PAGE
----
Death is a sad but regular occurrence for poor people from rural regions, explains Barbara Younoszai, Professor of Spanish at Hamline University (St. Paul, Minnesota). Rituals surrounding death demonstrate their understanding of life as a cycle. Malnutrition, poor health care, and menial and physical job risks put them in continuous jeopardy; therefore, death is not foreign, death is a constant factor. They are familiar with it. As famed Mexican writer Octavio Paz once stressed, the Mexican “...chases after it, mocks it, courts it, hugs it, sleeps with it; it is his favorite plaything and his most lasting love." This fact does not diminish their sense of loss but equips them with survival skills, including a sense of perseverance, persistence, and hope.

Their religiosity leads them to accept life as a transitional phase. It may be bountiful and rewarding, or short and painful, but it is temporary and a path to heaven. Since death is natural and inevitable, “Death is all in the scheme of things, ” suggests Younoszai (“Mexican American Perspectives Relating to Death.” Ethnic Variations in Dying, Death, and Grief. Diversity in Universality, 1993). Moreover, current Mexican and Mexican-Americans emphasize the continuity between the living and the dead, expressed through rituals and items that blur the boundaries between the sacred and secular.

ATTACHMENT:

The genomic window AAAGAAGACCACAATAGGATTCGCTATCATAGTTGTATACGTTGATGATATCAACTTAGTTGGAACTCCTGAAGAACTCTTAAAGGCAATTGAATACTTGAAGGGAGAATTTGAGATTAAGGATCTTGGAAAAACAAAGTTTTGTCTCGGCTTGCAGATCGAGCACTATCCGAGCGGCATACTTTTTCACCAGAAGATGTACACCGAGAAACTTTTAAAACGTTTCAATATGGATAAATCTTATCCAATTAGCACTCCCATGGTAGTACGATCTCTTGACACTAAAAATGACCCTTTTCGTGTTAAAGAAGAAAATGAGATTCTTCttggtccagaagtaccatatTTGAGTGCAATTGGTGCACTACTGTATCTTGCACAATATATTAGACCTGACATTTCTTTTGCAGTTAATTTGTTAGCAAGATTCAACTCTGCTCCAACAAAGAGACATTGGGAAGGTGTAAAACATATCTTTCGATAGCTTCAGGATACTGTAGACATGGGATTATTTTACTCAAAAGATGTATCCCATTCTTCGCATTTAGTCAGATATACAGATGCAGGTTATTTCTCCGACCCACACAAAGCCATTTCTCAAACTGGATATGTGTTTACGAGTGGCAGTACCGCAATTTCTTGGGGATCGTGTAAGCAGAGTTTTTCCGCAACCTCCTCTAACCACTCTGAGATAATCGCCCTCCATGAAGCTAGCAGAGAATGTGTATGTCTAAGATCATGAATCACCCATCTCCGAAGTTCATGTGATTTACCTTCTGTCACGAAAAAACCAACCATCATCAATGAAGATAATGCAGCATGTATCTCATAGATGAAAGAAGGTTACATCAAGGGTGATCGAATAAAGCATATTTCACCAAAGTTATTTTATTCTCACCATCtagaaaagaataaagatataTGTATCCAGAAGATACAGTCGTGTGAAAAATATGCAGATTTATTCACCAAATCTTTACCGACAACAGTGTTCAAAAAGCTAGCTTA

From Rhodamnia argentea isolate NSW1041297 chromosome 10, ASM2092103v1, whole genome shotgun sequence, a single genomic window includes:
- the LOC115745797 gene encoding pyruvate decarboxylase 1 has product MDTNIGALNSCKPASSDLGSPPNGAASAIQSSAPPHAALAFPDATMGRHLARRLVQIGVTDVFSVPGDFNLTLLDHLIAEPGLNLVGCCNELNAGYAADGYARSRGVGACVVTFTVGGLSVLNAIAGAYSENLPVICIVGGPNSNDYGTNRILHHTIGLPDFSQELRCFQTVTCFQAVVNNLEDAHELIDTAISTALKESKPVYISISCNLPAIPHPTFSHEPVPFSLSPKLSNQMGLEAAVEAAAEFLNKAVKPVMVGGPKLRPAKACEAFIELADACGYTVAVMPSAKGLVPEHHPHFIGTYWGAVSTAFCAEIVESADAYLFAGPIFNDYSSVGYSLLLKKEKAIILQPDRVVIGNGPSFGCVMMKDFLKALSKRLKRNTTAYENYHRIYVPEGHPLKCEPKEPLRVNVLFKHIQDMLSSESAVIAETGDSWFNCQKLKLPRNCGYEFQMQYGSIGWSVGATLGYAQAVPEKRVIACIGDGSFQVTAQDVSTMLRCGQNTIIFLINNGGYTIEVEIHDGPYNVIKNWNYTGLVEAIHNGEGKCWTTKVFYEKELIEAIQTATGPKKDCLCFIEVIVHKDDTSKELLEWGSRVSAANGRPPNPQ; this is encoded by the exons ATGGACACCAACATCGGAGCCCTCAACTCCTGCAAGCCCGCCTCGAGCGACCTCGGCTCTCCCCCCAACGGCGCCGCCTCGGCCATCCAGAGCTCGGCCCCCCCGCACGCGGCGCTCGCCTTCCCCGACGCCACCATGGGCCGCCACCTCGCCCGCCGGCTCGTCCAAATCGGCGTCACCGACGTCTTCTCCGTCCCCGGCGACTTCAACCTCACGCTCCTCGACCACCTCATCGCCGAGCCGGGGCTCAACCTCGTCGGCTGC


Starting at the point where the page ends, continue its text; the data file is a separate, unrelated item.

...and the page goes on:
Teeming with fruit, soda cans, ceramic figurines, plastic tassels, stuffed animals, even hanging shirts, the “barrio” section of Hollywood Cemetery abounds with vivid, converging, and often holiday-specific ornamentation. Peaking in quantity and color during early winter, one may catch glimpses of Halloween, Day of the Dead, Thanksgiving, and Christmas trinkets converging closely at each grave. Meanwhile, the Anglo sections maintain a kind of ubiquitous gray – the hue of somberness, solemnity, and stoicism – that appears to emphasize a sense of decorum, placidity, and restraint. Some might readily link this to Protestant traditionalism. The sites are mostly “clean” and free of vernacular decoration beyond flowers and an occasional item like a vase or small ceramic figurine.

The year-round adornment of Mexican graves feel akin to roadside shrines described by folklorist Daniel Wojcik. At Pre’s Rock, a commemorative site in honor of local runner and Olympian Steve Prefontaine in Eugene, Oregon, visitors pay tribute to a folk hero by leaving special objects behind. Although some neighbors may regard the informal site (marked by one stone made by nearby state penitentiary prisoners) as messy -- filled with items ranging from shoes, lucky socks, and bracelets to graffiti, water and sports drink bottles, award ribbons and medallions, and photographs – those who flock to the rocky outcrop in the shady curve of road experience a “a tangible place… to commune with the deceased” (“Pre’s Rock: Pilgrammage, Ritual, and Runners’ Traditions at the

Roadside Shrine for Steve Prefontaine.” Shrines and Pilgrimage in Contemporary